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The Norton Wine Travelers's Wine Journal Entries

Harkness Edwards Vineyards (written Feb 17, 2014)
Wine: 5 stars Winery: 4 stars Ambiance: 3 stars
Norton Wine Review: What a surprise HEV 2009 Norton wine. Norton, a grape cultivar believed to be largely derived from Vitis aestivalis, is grown mainly in the Midwest and Mid-Atlantic States, but this new Kentucky vineyard endeavor nailed it with their ‘Night Heron’ release. All the balanced varietally correct attributes of the Norton grape are presented in this full-bodied, fruit forward, peppery, with spicy earthed overtones wine. The dark ruby colored ”Night Heron’ is as good as the best Nebbiolo (small Baja California winery) I’ve ever tasted and compares well with the better California Zinfandels. Any problems, ~ yes. I only bought two bottles on my visit. I’m truly pissed. [Old Barn setting in the middle of a field with no bathrooms. Be forewarned]. Did I mention their Viognier? Spot on. // From their web site: "Due to a fire that destroyed our winery and inventory, our wine is currently out of stock. We apologize for the inconvenience. We hope to have the wine back on the market soon."

Cedar Creek Vineyards (written Oct 27, 2013)
Wine: 2 stars Winery: 3 stars Ambiance: 3 stars
Norton Wine Review: I was pleasantly surprised to find Cedar Creek Vineyards producing a Norton (Cynthiana) wine. Produced from eleven year old vines, this thin Norton had a slight bitterness that I don't think typical in bottle aging will benefit the long term taste. There were several offerings in this home style winery, but I settled in on a couple Chambourcin for a 'courtesy' purchase.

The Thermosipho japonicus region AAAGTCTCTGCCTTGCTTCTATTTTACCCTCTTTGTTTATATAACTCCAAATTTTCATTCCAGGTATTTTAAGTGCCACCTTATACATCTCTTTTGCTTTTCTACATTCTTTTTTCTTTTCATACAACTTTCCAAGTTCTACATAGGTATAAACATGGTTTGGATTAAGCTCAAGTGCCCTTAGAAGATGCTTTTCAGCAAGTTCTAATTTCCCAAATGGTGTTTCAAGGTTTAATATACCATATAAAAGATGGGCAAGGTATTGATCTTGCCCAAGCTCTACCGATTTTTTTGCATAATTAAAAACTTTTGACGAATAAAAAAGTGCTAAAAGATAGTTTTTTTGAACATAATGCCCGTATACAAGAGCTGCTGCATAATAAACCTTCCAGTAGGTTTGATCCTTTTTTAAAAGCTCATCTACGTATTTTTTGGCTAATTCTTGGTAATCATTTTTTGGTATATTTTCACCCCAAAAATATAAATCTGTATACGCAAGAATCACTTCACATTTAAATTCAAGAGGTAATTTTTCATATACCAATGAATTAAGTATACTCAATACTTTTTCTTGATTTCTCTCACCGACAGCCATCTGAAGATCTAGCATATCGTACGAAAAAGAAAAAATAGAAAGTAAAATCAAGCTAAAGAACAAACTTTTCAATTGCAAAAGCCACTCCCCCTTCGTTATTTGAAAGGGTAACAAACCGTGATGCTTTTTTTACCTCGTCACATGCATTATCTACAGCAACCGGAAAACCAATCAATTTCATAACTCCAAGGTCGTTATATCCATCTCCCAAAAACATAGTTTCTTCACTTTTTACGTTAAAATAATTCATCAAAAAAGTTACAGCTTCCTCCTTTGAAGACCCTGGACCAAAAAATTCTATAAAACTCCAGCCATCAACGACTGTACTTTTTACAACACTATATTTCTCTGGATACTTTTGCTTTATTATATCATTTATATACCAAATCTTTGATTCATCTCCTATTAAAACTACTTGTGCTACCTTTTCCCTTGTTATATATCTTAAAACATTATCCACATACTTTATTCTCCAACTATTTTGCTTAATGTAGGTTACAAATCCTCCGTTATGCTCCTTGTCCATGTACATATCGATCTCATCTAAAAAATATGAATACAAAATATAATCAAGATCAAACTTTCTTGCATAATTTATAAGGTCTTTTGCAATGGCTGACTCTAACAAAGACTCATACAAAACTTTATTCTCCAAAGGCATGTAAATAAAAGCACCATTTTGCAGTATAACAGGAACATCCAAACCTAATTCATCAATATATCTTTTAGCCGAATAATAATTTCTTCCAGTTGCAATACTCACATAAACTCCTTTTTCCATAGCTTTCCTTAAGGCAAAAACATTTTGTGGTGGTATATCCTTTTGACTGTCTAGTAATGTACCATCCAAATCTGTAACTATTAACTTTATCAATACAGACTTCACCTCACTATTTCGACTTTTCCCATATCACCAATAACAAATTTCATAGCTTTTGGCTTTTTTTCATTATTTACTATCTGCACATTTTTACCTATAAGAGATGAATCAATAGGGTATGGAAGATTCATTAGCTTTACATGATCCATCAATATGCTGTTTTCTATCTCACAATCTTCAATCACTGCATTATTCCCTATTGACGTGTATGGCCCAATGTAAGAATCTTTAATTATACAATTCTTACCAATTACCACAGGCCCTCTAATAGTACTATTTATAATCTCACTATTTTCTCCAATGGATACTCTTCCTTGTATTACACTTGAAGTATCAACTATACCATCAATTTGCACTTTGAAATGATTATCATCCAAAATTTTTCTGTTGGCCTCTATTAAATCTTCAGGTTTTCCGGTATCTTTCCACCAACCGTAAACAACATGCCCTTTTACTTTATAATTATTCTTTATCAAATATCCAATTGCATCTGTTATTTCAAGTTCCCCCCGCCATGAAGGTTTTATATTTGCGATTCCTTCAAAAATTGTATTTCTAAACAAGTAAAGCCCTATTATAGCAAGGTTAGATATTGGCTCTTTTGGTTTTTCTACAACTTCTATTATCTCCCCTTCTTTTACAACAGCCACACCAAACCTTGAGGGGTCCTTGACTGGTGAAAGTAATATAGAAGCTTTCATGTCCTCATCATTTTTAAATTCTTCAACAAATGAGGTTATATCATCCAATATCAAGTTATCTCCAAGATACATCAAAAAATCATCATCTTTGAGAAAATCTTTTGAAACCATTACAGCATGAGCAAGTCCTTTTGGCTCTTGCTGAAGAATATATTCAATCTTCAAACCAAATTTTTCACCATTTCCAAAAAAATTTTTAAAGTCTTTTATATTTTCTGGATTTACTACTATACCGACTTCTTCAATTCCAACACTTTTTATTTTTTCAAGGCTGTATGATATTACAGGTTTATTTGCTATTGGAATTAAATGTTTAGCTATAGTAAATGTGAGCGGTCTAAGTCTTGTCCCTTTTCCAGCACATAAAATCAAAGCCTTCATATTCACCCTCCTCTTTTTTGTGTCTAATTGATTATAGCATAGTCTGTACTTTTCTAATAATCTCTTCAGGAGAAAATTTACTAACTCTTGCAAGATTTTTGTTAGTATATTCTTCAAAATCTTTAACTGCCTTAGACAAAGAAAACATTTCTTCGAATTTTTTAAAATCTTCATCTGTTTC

Deep Creek Cellars (written Aug 14, 2013)
Wine: 5 stars Winery: 3 stars Ambiance: 2 stars
Norton Wine Review: Upon crisscrossing the scenic intersection of West Virginia, Maryland and Pennsylvania one can find Friendsville, Maryland and a small, but an important winery which has commanded the respect by many for its Norton wines and its owner’s research and understanding of the background of the Norton grape. Paul Roberts, author of From This Hill, My Hand, Cynthiana's Wine, and his wife are more than happy to graciously meet you. You can find fine examples here of a Vidal, Pinot Gris, Seyval blend and Ursa Major (Zin/Norton blend). After hiding away our previously more reserved 2007 Ursa Major (84% VA grape Norton/16% Zinfandel) for four more years, we were greeted with an astounding knock-you-down bouquet and full mouth presentation of Norton flavors. Only two regrets, ~ regret #1 is that we did not buy a case of this ‘best of the East Coast’ Norton example vintage and regret #2 is that today this winery has reversed their Ursa Major blend (65% Zin/35% MD grape grown Norton). Now for the good news, ~ Deep Creek Cellars plans on releasing their first 100% Maryland grown Norton wine mid-2014. Our bags are packed!

Chapel Creek Winery (written Aug 11, 2013)
Wine: 4 stars Winery: 3 stars Ambiance: 3 stars
Norton Wine Review: Supposedly, wine is produced now in all 50 states, and one that you would not suspect of having such is Oklahoma. Yes, it most probably has its own unique Terroir, but in the case of El Reno, OK, ~ someone knows what to do with what they grow. Get over ambience looking across mountain lakes, sea scapes and large cool tasting decks. You are located here on a rural community college campus next to an abandoned chapel surrounded with an agricultural grape vine study setting. There is lots of experimentation going on here with, you the visitor, benefiting from their Oklahoma wine research. Explore a rich cross section of reasonably priced wines (most $12, some $14 and only the Norton combinations being a worthwhile bit more). Though the Norton I tried had not settled down, the taste gave wisps of good things to come from this setting. If available, don’t pass up trying their Cab Franc/Norton ($18) blend.